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If Memory ServesGay Men, AIDS, and the Promise of the Queer Past$
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Christopher Castiglia and Christopher Reed

Print publication date: 2011

Print ISBN-13: 9780816676101

Published to Minnesota Scholarship Online: August 2015

DOI: 10.5749/minnesota/9780816676101.001.0001

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Battles over the Gay past

Battles over the Gay past

De-generation and the Queerness of Memory

(p.39) 1. Battles over the Gay past
If Memory Serves

Christopher Castiglia

Christopher Reed

University of Minnesota Press

This chapter examines two contradicting perspectives of two gay men from different generations regarding gay sexual culture during the 1960s to 1970s. The first one argues that during the peak of gay culture, gay men did not care about whether or not they would be infected by AIDS from unprotected sex, instead they looked forward to the enjoyment the intimacy brought to them in public sex spaces; this narrative is dubbed as the desirable narrative “queer” sexual culture. The second one counter-argues that the promiscuity during the 1960s paved the way for unhealthy sexual relations that resulted in the spread of AIDS, thus only focusing on the negative effects of sexual relations. Neoconservative gay journalist Gabriel Rotello, and Leo Bersani’s essay “Is the Rectum a Grave?” (1987) and Gregg Araki’s film The Living End (1992) supported the second gay man’s claim.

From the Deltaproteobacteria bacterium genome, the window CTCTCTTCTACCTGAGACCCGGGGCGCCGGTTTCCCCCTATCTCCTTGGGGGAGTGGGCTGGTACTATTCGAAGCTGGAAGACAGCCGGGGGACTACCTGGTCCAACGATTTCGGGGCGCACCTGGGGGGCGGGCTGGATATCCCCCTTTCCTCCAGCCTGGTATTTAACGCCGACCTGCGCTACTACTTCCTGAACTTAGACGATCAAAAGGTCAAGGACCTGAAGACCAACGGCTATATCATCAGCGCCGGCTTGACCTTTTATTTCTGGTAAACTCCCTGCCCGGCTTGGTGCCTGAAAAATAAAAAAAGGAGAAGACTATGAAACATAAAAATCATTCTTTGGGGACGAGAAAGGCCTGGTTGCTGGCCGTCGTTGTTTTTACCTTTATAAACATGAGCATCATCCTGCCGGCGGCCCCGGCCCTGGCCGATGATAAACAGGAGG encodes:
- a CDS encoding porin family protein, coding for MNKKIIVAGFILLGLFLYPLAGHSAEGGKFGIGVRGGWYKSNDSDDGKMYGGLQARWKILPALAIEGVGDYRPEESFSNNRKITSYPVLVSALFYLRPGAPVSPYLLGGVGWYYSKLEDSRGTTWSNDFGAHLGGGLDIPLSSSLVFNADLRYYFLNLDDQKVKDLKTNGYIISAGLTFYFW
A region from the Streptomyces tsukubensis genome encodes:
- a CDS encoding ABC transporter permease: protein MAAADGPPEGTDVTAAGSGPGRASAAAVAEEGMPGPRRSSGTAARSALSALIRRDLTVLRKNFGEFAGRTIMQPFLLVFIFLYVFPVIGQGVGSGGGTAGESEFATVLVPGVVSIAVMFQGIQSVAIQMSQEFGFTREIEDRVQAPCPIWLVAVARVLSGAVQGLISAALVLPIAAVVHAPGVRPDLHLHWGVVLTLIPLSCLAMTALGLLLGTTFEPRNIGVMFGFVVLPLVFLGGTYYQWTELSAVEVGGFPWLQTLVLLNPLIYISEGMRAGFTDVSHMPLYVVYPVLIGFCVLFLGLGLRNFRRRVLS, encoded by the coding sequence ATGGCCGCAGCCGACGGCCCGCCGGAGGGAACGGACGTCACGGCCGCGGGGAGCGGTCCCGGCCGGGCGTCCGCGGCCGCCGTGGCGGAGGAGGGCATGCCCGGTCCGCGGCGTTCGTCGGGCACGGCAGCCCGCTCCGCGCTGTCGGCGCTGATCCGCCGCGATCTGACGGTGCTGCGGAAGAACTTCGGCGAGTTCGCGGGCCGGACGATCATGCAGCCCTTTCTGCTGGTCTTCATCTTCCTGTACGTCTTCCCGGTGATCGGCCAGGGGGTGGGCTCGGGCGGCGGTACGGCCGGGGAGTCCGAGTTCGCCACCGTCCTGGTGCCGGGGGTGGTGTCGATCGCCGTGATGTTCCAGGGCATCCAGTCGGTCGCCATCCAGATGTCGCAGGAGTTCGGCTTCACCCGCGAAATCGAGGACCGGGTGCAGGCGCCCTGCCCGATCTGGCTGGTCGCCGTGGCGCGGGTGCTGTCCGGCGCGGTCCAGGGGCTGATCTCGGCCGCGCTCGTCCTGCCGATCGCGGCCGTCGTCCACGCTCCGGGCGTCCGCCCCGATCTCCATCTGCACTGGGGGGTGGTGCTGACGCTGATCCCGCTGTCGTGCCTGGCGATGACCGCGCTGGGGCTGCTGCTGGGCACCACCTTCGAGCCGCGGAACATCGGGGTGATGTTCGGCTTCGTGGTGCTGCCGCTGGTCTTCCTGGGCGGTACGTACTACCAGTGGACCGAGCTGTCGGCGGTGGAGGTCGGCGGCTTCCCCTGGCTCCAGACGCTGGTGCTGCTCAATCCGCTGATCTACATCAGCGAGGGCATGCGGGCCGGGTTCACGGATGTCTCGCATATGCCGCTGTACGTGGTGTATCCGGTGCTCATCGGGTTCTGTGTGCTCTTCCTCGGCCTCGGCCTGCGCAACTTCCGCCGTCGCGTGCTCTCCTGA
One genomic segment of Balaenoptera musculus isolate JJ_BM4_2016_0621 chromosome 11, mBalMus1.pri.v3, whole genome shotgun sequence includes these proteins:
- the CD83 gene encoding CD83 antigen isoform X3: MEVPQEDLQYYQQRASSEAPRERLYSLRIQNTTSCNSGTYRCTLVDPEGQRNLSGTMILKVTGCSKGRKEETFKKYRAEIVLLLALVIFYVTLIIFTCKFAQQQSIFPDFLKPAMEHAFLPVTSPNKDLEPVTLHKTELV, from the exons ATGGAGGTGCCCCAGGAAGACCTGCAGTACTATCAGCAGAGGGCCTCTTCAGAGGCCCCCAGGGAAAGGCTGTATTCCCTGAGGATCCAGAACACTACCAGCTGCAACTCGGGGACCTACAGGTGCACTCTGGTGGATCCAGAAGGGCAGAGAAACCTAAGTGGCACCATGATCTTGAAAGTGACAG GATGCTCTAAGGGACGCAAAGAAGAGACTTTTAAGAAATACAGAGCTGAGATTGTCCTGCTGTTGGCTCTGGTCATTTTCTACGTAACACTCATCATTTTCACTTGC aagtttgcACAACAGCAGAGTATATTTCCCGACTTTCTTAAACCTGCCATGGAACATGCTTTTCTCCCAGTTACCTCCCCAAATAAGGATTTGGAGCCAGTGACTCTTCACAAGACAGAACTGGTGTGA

Keywords:   gay men, gay sexual culture, 1960s, 1970s, Gabriel Rotello, Leo Bersani, Gregg Araki

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